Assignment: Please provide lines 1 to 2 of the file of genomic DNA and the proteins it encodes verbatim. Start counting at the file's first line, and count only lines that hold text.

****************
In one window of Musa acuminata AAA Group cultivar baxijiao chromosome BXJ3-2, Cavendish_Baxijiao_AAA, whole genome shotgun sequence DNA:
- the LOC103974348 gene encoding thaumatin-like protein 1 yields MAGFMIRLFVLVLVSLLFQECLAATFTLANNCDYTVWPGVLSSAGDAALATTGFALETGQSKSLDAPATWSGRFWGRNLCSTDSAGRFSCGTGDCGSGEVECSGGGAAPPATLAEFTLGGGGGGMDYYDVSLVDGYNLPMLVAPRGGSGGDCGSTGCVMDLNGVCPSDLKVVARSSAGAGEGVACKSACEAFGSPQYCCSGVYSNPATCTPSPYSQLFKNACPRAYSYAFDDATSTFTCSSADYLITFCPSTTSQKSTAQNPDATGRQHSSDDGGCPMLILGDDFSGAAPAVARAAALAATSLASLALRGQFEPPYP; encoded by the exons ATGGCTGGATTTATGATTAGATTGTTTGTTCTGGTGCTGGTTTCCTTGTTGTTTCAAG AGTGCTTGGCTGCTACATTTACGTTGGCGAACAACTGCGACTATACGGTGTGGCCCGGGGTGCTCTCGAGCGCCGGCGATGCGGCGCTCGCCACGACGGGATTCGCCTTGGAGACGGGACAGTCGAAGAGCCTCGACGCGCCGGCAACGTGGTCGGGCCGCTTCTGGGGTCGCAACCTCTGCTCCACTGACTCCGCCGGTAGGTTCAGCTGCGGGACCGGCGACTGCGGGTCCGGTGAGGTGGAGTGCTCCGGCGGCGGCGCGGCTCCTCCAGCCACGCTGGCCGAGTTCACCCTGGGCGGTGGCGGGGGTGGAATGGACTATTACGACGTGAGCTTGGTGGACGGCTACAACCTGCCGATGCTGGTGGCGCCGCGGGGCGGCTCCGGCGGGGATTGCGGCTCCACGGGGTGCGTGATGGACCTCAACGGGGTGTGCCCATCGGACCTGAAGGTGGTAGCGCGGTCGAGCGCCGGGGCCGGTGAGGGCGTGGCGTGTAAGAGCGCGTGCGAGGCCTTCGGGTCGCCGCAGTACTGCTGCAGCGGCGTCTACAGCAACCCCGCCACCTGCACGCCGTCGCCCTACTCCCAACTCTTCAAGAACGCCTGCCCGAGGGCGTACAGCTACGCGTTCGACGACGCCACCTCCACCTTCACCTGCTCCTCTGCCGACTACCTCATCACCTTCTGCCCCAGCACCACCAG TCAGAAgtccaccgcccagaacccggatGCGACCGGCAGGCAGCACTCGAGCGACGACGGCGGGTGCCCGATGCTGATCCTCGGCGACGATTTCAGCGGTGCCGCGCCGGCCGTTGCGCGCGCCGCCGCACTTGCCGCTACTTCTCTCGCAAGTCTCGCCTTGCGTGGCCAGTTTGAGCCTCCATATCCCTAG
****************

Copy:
In one window of Musa acuminata AAA Group cultivar baxijiao chromosome BXJ3-2, Cavendish_Baxijiao_AAA, whole genome shotgun sequence DNA:
- the LOC103974348 gene encoding thaumatin-like protein 1 yields MAGFMIRLFVLVLVSLLFQECLAATFTLANNCDYTVWPGVLSSAGDAALATTGFALETGQSKSLDAPATWSGRFWGRNLCSTDSAGRFSCGTGDCGSGEVECSGGGAAPPATLAEFTLGGGGGGMDYYDVSLVDGYNLPMLVAPRGGSGGDCGSTGCVMDLNGVCPSDLKVVARSSAGAGEGVACKSACEAFGSPQYCCSGVYSNPATCTPSPYSQLFKNACPRAYSYAFDDATSTFTCSSADYLITFCPSTTSQKSTAQNPDATGRQHSSDDGGCPMLILGDDFSGAAPAVARAAALAATSLASLALRGQFEPPYP; encoded by the exons ATGGCTGGATTTATGATTAGATTGTTTGTTCTGGTGCTGGTTTCCTTGTTGTTTCAAG AGTGCTTGGCTGCTACATTTACGTTGGCGAACAACTGCGACTATACGGTGTGGCCCGGGGTGCTCTCGAGCGCCGGCGATGCGGCGCTCGCCACGACGGGATTCGCCTTGGAGACGGGACAGTCGAAGAGCCTCGACGCGCCGGCAACGTGGTCGGGCCGCTTCTGGGGTCGCAACCTCTGCTCCACTGACTCCGCCGGTAGGTTCAGCTGCGGGACCGGCGACTGCGGGTCCGGTGAGGTGGAGTGCTCCGGCGGCGGCGCGGCTCCTCCAGCCACGCTGGCCGAGTTCACCCTGGGCGGTGGCGGGGGTGGAATGGACTATTACGACGTGAGCTTGGTGGACGGCTACAACCTGCCGATGCTGGTGGCGCCGCGGGGCGGCTCCGGCGGGGATTGCGGCTCCACGGGGTGCGTGATGGACCTCAACGGGGTGTGCCCATCGGACCTGAAGGTGGTAGCGCGGTCGAGCGCCGGGGCCGGTGAGGGCGTGGCGTGTAAGAGCGCGTGCGAGGCCTTCGGGTCGCCGCAGTACTGCTGCAGCGGCGTCTACAGCAACCCCGCCACCTGCACGCCGTCGCCCTACTCCCAACTCTTCAAGAACGCCTGCCCGAGGGCGTACAGCTACGCGTTCGACGACGCCACCTCCACCTTCACCTGCTCCTCTGCCGACTACCTCATCACCTTCTGCCCCAGCACCACCAG TCAGAAgtccaccgcccagaacccggatGCGACCGGCAGGCAGCACTCGAGCGACGACGGCGGGTGCCCGATGCTGATCCTCGGCGACGATTTCAGCGGTGCCGCGCCGGCCGTTGCGCGCGCCGCCGCACTTGCCGCTACTTCTCTCGCAAGTCTCGCCTTGCGTGGCCAGTTTGAGCCTCCATATCCCTAG